After the actors stepped down - there was no fuss, no chance to let this be about them rather than about Uz and Red Hook - their places on the little improvised stage were taken by a policeman, a mental health specialist, a local business owner, and the head of the local fire station. One appreciated God's question to Job, "Where is the road to light?" (Mitchell's 38:19) and had felt it answered during the aftermath of Sandy through the community's mutual help. One knew there were times when you need friends to come to you, as you aren't able to reach out to them. One was moved by Job's ranting - and his realizing it did him no good: we can't control our circumstances, but we can control our reactions to them.

Then Doerries solicited the audience's reactions. What in this ancient story did they recognize as truthful? Considering Job's friends' silent grieving with him, what human responses to Sandy had affirmed their faith in humanity? On the other hand, thinking more generally of the friends' responses, did they speak to a sort of survivor's guilt in the face of the indiscriminateness of disaster? Did their turning on Job recall experiences the audience had had of the limits to human compassion? And finally, recalling the premise of the end of the story - that good can come out of bad - how do you accept the good things that may come out of disaster while maintaining respect for the memory of what's lost? Searching questions which elicited searching responses. In the end Doerries said: "If there's one message from the Book of Job, it’s that you’re not alone in this room, in this country, in this world… and you’re not alone throughout time."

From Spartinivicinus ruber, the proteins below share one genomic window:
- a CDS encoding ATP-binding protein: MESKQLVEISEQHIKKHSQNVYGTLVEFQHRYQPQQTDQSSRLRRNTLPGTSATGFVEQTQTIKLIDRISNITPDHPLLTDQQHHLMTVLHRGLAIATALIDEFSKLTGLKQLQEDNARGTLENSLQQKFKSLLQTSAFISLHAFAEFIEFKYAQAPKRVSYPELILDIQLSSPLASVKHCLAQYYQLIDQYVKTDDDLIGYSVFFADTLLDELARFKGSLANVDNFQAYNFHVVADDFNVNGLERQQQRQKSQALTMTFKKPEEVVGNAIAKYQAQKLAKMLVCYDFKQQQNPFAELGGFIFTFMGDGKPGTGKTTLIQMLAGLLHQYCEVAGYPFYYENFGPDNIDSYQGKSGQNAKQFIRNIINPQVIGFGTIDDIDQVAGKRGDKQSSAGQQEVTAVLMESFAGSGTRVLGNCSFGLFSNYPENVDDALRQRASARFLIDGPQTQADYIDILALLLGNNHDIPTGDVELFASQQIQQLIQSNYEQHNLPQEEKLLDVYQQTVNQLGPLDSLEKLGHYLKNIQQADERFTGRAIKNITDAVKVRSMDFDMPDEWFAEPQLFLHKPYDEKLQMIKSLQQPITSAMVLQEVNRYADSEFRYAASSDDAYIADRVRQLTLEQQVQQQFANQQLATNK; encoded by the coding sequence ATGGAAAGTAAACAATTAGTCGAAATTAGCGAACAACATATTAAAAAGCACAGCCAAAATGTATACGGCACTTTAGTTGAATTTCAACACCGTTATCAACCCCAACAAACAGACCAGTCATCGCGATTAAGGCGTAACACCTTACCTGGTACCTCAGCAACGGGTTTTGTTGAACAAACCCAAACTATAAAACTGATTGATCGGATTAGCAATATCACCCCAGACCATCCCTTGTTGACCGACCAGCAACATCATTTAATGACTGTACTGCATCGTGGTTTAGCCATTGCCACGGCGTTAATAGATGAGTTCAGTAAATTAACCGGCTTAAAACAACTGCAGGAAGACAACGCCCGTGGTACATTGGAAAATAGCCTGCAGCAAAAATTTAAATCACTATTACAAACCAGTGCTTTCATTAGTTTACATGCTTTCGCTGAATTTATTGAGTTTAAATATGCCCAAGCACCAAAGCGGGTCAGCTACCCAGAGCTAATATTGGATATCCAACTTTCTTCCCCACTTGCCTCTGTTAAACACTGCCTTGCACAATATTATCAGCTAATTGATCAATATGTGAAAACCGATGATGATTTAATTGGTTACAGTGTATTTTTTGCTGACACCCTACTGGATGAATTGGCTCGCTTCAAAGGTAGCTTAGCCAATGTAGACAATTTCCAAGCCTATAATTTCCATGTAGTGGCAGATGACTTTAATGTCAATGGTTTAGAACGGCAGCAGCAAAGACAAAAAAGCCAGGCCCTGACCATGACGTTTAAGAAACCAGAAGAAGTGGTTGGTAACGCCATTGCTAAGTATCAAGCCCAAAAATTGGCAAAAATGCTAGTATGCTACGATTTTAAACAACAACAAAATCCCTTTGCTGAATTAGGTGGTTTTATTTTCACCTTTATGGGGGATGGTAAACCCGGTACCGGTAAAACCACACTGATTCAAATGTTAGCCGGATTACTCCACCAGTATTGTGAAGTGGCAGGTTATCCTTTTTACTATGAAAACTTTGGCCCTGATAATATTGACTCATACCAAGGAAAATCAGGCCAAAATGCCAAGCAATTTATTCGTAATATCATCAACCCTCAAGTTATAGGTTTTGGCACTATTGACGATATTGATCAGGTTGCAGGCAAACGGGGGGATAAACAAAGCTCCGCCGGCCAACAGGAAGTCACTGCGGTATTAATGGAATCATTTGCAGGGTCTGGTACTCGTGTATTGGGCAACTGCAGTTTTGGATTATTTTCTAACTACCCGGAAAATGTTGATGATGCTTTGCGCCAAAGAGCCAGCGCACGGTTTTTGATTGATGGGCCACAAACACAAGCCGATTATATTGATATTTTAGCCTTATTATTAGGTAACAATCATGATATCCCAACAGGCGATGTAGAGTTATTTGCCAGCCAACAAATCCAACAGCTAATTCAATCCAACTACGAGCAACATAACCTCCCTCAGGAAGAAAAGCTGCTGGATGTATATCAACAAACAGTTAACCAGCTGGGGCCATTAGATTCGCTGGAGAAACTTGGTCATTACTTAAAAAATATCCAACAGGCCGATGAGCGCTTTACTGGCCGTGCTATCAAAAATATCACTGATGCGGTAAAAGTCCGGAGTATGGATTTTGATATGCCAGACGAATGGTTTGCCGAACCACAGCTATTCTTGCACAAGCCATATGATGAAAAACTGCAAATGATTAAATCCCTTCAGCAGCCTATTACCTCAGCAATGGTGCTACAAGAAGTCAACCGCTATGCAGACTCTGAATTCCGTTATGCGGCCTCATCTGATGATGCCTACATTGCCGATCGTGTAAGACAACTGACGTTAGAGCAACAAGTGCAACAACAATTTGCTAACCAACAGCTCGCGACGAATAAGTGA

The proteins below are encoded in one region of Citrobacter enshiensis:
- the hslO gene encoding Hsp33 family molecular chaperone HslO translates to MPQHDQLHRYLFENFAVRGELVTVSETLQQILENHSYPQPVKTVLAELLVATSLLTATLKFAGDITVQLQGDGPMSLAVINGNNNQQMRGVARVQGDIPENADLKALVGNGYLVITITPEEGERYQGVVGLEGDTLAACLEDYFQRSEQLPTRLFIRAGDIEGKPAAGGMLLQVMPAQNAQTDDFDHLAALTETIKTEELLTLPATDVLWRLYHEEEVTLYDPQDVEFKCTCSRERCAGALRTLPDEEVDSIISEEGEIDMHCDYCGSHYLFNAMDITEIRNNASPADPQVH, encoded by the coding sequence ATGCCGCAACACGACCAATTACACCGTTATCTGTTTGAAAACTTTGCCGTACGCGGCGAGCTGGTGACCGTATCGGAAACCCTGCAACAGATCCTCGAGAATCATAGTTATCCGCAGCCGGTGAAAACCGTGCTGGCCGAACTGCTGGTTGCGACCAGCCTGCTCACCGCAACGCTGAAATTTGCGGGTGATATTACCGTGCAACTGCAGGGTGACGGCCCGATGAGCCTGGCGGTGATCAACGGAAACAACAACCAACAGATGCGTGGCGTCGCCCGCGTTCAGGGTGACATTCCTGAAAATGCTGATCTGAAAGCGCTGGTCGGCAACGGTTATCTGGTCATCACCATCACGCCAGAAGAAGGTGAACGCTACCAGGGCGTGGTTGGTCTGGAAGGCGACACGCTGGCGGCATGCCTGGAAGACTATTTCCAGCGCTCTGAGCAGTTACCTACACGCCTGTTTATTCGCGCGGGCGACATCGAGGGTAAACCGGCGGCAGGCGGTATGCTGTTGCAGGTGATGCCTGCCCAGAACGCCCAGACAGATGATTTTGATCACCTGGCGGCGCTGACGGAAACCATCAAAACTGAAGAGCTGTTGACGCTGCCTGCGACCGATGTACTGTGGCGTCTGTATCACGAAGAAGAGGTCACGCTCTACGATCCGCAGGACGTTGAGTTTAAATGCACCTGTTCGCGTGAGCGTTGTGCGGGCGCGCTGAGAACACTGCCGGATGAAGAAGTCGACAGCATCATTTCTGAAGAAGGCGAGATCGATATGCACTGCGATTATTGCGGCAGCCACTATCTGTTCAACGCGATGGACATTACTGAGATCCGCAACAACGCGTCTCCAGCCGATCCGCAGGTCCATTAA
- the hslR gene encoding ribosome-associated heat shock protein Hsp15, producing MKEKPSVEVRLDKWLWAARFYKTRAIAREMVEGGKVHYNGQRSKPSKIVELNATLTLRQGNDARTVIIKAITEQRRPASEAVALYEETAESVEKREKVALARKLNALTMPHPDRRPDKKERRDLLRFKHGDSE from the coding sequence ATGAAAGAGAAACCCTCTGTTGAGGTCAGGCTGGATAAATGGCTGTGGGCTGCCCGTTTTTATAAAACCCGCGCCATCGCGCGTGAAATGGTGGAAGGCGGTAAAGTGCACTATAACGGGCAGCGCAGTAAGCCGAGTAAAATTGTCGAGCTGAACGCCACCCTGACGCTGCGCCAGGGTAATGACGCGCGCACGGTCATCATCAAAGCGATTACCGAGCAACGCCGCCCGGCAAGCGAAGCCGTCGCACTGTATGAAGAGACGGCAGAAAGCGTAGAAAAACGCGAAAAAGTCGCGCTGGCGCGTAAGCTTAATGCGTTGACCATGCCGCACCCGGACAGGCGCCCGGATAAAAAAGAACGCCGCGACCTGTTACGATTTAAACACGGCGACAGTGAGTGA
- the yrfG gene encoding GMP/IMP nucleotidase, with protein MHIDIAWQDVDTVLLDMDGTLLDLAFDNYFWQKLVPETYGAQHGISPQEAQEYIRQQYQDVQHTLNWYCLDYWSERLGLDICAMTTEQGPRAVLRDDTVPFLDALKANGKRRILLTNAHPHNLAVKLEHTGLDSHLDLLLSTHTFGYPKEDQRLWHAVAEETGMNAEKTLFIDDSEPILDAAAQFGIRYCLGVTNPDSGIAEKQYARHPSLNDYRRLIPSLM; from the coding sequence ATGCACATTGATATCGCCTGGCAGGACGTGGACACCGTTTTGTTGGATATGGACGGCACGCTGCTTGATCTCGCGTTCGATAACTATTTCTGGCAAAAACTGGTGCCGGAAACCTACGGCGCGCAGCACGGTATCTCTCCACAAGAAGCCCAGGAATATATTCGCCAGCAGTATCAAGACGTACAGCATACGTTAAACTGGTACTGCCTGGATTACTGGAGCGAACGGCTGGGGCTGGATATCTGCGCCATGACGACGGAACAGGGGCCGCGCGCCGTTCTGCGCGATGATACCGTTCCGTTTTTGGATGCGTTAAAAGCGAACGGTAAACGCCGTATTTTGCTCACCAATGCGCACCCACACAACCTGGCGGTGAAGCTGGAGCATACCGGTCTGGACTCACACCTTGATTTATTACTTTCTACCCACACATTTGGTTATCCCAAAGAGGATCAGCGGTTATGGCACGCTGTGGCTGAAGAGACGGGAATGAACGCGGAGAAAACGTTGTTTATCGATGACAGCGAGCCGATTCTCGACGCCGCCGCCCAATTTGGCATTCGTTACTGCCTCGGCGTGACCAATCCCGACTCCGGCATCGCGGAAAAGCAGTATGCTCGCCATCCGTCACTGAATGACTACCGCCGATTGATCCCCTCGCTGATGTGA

It was a remarkable discussion, in which many people participated. I don't have time to describe all the things people said (though I tried to write them all down), but I do want to share two with you. The first was the policeman from Rockaway. (His family had moved there just a month before the hurricane.) He was and is a very successful crisis specialist, but this was his first experience being the victim. When the lights went out he felt "disarmed" by his inability to be the savior for his young children. What spoke to him in the story was Job's protest: "what crime have I committed?" He's given his life to service!

What interested me was how he described this: "I'm ashamed to say that's how I feel." Ashamed! (He used the word twice.) I'm not sure how to parse that, but it seems very important, both as a fact about human experience and, perhaps, about Job. Is the humbled helper ashamed to need help himself or ashamed to have failed as a help to others? Ashamed because events forced him to think of his own circumstances and not those of others? What would it be like so completely to understand your life as in the service of others? Did Job so understand himself? Verily, I get something huge each time I hear someone else's wrestling with the Book of Job.

The other response came from a man born around the corner, though he'd moved to Manhattan a few decades ago. Sixteen years ago he was electrocuted and had a near-death experience. He knows God loves him because he was held in God's arms, but "even though I was there I don't know what he's about." Sometimes he thinks God, like us, is limited; like us, like all of us, he does the best he can. What the man does know is that Job's story resonates because "we all live that story every day." Life can be overwhelming and when we get "really clobbered," as everyone does, we can forget our own resilience. "The great thing is we go through all the waves," he concluded, "it's a ride."